Circulating Facebook post claims that you can click to get a free $75 coupon from supermarket chain Aldi.
The post is in no way associated with Aldi. No coupons are being given away. It is a scam designed to trick Facebook users into spamming their friends and supplying their personal information on suspect survey websites.
According to this post, which is currently being shared on Facebook, you can click to get a free $75 coupon courtesy of supermarket giant Aldi. The post, which features the Aldi logo, claims that the giveaway is to celebrate the company’s 103rd anniversary.
However, the post is not associated with Aldi and the claim that participants will get a $75 coupon is a lie. No coupons are being given away. The post is yet another version of a very common scam that has targeted major supermarket and department store chains around the world in recent years. The fraudulent posts are designed to trick Facebook users into promoting the same scam to their friends and supplying their personal information on dodgy competition websites.
If you click on the post, you will be taken to a website that claims that, before getting your gift card, you must first share the site on Facebook and then like the Page and add the comment “Love #Aldi”. Of course, if you comply, you are playing right into the hands of the scammers by promoting their material across Facebook thereby gaining them many new victims.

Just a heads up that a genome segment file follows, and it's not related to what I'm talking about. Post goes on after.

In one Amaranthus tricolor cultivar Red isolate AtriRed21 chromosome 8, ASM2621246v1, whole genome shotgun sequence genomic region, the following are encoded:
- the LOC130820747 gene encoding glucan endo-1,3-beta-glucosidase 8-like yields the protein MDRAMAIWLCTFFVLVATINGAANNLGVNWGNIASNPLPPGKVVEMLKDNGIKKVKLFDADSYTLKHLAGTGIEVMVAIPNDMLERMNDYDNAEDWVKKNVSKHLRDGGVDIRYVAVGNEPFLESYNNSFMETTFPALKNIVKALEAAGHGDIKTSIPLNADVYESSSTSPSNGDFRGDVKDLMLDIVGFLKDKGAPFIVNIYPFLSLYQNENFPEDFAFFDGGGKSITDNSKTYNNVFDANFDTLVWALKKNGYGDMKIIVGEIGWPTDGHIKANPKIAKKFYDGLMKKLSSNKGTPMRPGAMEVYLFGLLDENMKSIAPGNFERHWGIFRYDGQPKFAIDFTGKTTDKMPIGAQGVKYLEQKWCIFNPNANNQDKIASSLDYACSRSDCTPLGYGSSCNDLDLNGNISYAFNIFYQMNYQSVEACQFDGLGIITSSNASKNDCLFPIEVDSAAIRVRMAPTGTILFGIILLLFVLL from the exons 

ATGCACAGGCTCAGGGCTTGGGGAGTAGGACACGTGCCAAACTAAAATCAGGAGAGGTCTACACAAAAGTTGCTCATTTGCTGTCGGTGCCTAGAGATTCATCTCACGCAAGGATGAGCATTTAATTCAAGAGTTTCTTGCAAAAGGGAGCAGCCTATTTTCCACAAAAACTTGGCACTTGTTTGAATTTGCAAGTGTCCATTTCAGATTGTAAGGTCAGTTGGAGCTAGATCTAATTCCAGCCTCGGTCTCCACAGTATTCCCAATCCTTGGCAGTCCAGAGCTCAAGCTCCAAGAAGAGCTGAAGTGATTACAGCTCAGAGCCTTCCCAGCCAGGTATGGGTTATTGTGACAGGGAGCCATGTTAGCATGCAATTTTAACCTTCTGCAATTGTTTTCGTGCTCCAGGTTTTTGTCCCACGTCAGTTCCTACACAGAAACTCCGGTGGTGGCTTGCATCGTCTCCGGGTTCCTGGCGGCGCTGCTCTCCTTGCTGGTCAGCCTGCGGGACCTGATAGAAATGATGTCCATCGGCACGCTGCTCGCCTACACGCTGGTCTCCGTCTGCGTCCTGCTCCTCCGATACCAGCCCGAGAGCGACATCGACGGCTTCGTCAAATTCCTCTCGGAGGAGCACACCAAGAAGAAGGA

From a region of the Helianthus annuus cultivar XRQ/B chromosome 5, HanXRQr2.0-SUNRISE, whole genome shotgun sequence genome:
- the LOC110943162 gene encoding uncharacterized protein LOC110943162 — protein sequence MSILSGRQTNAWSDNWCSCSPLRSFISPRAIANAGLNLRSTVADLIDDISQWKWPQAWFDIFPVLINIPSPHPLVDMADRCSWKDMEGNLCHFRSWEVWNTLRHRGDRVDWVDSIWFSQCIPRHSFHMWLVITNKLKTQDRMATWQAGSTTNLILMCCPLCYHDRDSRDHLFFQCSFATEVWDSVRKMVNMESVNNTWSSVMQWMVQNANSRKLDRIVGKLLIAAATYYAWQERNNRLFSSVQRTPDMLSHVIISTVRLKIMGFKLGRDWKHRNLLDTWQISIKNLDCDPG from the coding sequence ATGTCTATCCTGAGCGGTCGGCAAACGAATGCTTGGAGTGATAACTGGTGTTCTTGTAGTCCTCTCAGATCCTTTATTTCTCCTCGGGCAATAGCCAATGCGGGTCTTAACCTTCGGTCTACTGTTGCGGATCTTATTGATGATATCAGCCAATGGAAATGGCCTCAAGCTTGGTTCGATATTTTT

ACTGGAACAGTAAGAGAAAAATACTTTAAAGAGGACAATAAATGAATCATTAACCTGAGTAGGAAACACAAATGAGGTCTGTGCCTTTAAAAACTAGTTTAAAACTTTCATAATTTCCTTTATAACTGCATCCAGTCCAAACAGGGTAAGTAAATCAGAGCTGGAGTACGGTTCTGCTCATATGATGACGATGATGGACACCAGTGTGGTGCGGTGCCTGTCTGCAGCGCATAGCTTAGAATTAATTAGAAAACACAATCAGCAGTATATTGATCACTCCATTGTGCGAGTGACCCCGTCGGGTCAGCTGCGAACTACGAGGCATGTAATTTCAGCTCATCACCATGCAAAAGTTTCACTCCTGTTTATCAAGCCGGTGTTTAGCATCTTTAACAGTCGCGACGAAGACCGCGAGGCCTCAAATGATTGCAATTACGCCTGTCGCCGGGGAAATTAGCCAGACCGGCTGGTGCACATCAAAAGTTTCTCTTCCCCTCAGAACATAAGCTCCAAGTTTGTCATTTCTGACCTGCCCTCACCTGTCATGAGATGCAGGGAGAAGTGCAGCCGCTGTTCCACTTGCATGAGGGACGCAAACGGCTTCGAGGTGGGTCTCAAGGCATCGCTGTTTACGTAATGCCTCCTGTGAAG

And, even after sharing and sending the link as instructed, you will still not get to claim your coupon. Instead, clicking the claim button will display a popup window that states that you must verify your entry by participating in a survey or offer. The window will contain a list of links for you to choose from.
The links open various websites that promise the chance to win further prizes in exchange for supplying your name, home address, email address, and phone numbers. However, legal fine print on the sites will state that, by submitting your information, you are giving permission for the sites to share your information with third-party marketers. These marketing firms will soon begin calling or texting you with various offers or deals or sending you promotional material via email and surface mail.
And, the scammers who created the fake Aldi coupon post will earn money via affiliate commissions each time somebody provides personal information on one of the competition websites.
And, alas, no matter how many sites you supply your information on, you will never get the promised Aldi coupon, which never existed to begin with.
Facebook scams like this one are very common. New versions appear almost every day. Do not trust any Facebook post or Page that claims that you can win coupons, gift cards, vouchers, or other valuable prizes just by sharing and participating in offers or surveys.